IMPROVEMENTS in lifestyle sometimes come at a cost. We are seeing more and more people succumbing to the so-called diseases of affluence - like heart disease and cancers.
One in seven women will contract breast cancer, says the American Cancer Society. But 95percent of them will survive the illness if it is detected early.
Dealing with breast cancer is a traumatic enough. The last thing a woman wants to worry about is the financial impact of her illness.
"Medical costs of treatment can be astronomical and might not be covered in their entirety by a medical scheme," says Old Mutual brand development manager Sylvia Walker. "A mastectomy (removal of the breasts), chemotherapy and reconstructive surgery could cost up to R500000. This is a heavy financial burden to bear."
Breast cancer research makes new advances every year, but there are still many unanswered questions surrounding the cause of the illness. It is impossible to predict whether you will get it or not.
Treatment ranges from lumpectomy (where the lump is removed), to mastectomy or the removal of lymph glands. Radiation or chemotherapy may be part of the treatment.
"Our only weapon in the fight against breast cancer is early detection. Women should do regular self-examinations, and go for regular medical check-ups," Walker says.
"The inconvenience of a check-up is far less than the stress of being diagnosed with breast cancer at an advanced stage.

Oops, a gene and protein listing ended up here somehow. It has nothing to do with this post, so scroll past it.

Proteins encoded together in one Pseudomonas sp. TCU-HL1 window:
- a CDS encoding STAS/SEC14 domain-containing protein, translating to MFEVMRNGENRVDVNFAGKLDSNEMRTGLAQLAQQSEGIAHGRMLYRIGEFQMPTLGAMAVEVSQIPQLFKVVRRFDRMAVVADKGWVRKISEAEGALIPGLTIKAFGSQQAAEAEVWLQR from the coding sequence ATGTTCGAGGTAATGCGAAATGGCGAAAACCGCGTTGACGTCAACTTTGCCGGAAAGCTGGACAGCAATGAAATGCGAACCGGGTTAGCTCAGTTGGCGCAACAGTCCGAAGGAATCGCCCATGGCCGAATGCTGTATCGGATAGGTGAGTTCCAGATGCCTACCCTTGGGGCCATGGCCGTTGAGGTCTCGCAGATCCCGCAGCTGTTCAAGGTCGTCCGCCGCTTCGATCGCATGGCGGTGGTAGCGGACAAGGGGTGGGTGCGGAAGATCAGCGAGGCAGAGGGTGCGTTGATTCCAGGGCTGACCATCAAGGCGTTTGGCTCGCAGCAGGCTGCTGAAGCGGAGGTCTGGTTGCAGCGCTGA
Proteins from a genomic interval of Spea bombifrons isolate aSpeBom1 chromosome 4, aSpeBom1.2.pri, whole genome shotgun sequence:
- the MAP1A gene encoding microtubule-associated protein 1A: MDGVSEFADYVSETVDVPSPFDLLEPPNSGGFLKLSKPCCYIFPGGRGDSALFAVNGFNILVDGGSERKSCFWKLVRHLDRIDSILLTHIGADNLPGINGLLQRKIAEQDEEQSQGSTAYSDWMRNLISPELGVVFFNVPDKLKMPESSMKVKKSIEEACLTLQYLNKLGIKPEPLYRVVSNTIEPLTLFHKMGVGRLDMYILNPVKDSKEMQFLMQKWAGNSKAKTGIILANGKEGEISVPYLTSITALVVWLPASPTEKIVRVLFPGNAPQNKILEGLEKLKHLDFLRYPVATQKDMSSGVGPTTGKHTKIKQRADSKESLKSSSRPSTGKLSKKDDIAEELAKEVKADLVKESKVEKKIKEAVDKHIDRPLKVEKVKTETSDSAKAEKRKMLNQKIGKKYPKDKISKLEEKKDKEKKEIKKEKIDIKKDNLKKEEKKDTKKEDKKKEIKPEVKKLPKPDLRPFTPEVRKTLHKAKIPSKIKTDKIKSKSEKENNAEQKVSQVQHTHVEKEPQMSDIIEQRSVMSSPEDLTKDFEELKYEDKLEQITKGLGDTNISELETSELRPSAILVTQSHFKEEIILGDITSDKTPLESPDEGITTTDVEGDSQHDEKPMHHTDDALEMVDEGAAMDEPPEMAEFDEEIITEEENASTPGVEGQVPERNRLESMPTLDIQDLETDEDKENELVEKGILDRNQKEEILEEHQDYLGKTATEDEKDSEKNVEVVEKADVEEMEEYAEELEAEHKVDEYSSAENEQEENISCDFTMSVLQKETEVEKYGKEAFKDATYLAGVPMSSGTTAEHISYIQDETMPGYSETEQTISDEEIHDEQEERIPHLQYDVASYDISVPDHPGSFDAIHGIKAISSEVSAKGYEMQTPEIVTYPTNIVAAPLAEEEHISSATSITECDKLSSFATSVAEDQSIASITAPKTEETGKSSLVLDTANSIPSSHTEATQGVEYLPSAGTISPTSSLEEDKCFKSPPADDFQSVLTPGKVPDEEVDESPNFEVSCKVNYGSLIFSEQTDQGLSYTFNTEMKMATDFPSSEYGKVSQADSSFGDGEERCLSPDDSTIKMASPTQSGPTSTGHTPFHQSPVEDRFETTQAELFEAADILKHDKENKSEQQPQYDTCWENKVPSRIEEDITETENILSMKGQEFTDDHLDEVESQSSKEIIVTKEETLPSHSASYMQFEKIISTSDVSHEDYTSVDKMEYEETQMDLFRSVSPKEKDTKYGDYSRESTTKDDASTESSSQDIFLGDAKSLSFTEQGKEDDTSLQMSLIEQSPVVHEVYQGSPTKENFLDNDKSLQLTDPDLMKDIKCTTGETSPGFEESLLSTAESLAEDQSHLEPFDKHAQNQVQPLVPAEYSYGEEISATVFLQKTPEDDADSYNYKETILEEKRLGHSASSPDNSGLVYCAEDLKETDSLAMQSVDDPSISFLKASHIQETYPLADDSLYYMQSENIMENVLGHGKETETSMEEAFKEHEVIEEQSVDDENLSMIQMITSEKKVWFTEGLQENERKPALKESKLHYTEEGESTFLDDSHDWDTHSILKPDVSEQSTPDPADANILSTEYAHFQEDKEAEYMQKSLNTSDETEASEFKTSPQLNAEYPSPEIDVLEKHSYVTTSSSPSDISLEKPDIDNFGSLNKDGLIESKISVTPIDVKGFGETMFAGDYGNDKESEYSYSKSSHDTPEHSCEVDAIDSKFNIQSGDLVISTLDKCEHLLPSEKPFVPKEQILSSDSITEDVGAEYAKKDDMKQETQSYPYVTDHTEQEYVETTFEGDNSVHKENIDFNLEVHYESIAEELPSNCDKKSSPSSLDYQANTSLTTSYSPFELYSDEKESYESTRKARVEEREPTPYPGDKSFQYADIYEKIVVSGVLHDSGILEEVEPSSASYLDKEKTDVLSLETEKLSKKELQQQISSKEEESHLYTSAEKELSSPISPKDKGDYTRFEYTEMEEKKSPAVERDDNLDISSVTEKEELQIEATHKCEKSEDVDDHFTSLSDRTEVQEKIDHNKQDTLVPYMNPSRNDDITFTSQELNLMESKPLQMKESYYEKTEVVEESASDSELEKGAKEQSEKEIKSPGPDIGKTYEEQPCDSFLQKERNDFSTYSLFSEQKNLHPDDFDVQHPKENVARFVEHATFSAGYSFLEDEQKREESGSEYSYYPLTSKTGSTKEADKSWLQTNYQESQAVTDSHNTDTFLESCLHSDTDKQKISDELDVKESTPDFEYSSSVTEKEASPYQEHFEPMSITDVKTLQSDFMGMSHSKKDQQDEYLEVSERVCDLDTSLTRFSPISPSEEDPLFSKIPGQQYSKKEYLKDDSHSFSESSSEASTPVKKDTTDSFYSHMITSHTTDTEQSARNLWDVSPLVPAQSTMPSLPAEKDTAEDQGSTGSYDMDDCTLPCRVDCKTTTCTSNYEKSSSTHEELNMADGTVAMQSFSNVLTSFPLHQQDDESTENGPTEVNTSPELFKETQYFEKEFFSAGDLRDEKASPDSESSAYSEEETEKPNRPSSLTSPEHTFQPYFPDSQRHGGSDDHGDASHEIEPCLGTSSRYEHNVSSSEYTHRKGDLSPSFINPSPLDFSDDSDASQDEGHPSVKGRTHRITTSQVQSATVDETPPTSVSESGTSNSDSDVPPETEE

"It is sensible to invest in severe illness cover, which will pay out a lump sum on diagnosis and ease the financial burden."
With the majority of breast cancer patients being over 50 years old, the disease is often viewed as an older women's disease, but women in their 20s and 30s are diagnosed on a daily basis.
You can select to have cover for your entire life because the older you get, the greater your chances of contracting breast cancer.
The financial implications of contracting a disease such as breast cancer can be vast. There are two main financial aspects to consider: the cost of treatment and the loss of income while recuperating.
l Cost of treatment: can amount to as much as R500000 in the first year, not to mention post-cancer medication.
Many people do not know what their medical scheme covers, and only find out when a claim is rejected!
Schemes case-manage for a condition such as breast cancer, and may impose limits for certain types of treatments. It is critical to understand what treatment your scheme covers, and what the benefit limits are.
l Loss of income while healing. With a disease such as breast cancer, the patient may be away from work for prolonged periods - if she works for a small firm the chances are slim that they can afford to keep her on. If she is self-employed, no work means no pay.
Walker adds: "The bottom line is that proper financial planning, which incorporates severe illness cover, can prevent economic catastrophe. We cannot predict the future, but we can sleep easier knowing that we are financially prepared".
lThe writer works for Old Mutual South Africa